Further complicating matters, we have a wealth of clinical data from the autism population indicating that a dysregulated immune response plays a critical part in autism; including known promoters of TLR expression, and increased generation of pro-inflammatory cytokines to a variety of stimulants. I can provide PMIDs if you’d like, but this is already a pretty long posting.

    Unfortunately, the underlying assumption of vaccination has always been that a robust innate immune response is harmless as long as the pathogenic mechanisms of the actual bacteria or viruses were not present. This is why, for example, you cannot post a single study on the innate immune response for shots in the pediatric schedule. As the genome posting yesterday should be telling us, however, things are rarely so clean cut in biology, and assumptions of simplicity rarely survive actual analysis. In the case of the heart of vaccination, stimulating the immune response, our existing research is relatively frail.

    It is entirely possible to accept the fact that vaccines work, save millions of lives and concurrently have the intellectual honesty to admit that we just haven’t done this type of research. It also doesn’t mean that genetic studies such as this aren’t useful and meaningful. The irony is that this study, which absolutely highlights the complexity of autism, will get bandied about as evidence that we need not perform rudimentary research into vaccination and autism. Who knew complexity is only useful when it supports a preferred conclusion?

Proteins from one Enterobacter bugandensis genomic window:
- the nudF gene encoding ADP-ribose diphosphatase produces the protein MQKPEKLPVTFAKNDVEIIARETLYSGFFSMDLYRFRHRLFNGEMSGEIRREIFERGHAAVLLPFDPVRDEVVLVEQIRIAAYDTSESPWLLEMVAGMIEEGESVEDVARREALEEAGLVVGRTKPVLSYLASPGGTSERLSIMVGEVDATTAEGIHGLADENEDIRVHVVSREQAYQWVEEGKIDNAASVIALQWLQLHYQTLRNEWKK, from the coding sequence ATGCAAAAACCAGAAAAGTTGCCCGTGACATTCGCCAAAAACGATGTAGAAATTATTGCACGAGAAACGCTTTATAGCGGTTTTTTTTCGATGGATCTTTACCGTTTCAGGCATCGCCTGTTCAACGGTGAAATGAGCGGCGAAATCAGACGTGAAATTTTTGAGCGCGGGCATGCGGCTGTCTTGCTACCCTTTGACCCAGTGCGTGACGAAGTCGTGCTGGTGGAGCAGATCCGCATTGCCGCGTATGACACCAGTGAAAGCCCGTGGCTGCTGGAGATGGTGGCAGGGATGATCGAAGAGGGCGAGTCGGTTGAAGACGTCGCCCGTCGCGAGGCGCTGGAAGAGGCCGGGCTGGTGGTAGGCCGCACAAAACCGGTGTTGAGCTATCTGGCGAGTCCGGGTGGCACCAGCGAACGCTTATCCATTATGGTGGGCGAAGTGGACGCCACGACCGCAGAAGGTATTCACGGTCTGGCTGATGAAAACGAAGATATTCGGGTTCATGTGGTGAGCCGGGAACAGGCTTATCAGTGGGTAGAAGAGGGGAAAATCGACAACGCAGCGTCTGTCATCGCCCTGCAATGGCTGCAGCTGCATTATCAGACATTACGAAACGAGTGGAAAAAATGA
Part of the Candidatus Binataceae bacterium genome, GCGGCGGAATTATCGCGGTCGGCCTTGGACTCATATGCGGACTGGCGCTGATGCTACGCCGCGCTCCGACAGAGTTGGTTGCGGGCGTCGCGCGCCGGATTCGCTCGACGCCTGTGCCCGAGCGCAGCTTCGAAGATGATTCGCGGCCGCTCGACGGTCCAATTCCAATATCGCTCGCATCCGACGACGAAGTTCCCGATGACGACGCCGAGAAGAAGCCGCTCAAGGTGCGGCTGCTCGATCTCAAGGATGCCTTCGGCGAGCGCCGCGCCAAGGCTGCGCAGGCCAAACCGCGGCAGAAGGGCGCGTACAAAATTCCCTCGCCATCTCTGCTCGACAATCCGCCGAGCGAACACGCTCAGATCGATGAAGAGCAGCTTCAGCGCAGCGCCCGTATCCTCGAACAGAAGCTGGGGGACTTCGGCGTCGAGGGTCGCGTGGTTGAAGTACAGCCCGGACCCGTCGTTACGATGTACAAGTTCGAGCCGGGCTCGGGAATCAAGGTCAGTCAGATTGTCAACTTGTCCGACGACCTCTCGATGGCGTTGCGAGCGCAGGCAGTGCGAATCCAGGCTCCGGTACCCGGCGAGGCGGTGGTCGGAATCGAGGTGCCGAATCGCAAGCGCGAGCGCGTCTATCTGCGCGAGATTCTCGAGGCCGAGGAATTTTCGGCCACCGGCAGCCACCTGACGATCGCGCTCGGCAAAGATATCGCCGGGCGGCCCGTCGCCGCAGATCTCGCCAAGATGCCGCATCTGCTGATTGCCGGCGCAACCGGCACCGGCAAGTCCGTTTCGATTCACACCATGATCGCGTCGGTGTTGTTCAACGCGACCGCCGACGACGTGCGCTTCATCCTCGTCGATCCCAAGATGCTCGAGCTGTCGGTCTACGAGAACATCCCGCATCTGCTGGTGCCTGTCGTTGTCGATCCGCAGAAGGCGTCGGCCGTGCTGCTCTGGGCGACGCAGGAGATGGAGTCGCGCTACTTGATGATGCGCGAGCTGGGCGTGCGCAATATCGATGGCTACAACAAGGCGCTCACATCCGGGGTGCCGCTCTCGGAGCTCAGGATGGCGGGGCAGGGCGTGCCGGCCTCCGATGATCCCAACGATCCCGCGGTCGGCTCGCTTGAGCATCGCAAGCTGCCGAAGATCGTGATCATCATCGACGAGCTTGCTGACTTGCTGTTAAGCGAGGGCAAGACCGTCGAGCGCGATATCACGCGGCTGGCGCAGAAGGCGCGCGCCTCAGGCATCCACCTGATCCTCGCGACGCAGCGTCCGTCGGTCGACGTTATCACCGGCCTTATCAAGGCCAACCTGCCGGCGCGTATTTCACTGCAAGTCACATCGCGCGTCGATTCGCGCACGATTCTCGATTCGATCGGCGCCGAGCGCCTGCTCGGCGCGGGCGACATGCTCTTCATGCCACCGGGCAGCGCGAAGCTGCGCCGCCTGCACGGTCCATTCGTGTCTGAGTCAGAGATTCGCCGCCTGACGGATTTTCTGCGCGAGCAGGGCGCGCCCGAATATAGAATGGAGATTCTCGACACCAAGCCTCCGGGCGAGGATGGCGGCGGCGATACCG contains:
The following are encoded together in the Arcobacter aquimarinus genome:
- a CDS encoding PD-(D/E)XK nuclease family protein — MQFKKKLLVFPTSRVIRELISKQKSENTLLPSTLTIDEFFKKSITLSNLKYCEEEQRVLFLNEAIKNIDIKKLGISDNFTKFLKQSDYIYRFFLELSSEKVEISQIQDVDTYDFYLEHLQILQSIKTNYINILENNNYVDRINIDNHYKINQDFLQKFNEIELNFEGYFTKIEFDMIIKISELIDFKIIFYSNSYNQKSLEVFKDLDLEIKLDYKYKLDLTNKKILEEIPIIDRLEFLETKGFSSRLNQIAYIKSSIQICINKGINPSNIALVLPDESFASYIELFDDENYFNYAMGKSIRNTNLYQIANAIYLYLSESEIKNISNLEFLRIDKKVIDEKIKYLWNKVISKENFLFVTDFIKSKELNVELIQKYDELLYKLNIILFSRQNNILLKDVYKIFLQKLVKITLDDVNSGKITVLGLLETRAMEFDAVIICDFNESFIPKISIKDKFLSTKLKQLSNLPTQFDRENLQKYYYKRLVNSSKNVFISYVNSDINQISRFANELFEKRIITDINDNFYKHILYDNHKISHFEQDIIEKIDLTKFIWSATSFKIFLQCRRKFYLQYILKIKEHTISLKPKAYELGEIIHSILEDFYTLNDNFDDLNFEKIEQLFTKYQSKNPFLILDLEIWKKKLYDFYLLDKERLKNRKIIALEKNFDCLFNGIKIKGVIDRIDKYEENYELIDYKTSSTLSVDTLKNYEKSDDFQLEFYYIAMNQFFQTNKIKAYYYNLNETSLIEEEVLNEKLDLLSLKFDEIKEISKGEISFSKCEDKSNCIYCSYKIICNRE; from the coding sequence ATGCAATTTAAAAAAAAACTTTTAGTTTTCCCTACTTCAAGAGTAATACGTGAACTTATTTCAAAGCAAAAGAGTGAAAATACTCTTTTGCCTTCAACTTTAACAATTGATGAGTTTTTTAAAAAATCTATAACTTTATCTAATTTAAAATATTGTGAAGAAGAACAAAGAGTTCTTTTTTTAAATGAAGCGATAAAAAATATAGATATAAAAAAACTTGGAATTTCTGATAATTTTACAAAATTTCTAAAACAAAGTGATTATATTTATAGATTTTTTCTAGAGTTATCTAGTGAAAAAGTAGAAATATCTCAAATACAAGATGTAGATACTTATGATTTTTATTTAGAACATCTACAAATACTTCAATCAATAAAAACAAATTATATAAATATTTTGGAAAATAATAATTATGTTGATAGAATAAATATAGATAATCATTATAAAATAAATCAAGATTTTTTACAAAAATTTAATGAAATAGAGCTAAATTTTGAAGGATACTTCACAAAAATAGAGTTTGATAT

- pD
    (I like your handle)

  145. #145 raven
    June 15, 2010

    PD:

    The irony is that this study, which absolutely highlights the complexity of autism, will get bandied about as evidence that we need not perform rudimentary research into vaccination and autism. Who knew complexity is only useful when it supports a preferred conclusion?

    1. We have done research into vaccination and autism. I posted one study of 1/2 million children above. We have done a multi-millions child study by removing mercury from vaccines years ago and seeing what happened. Nothing.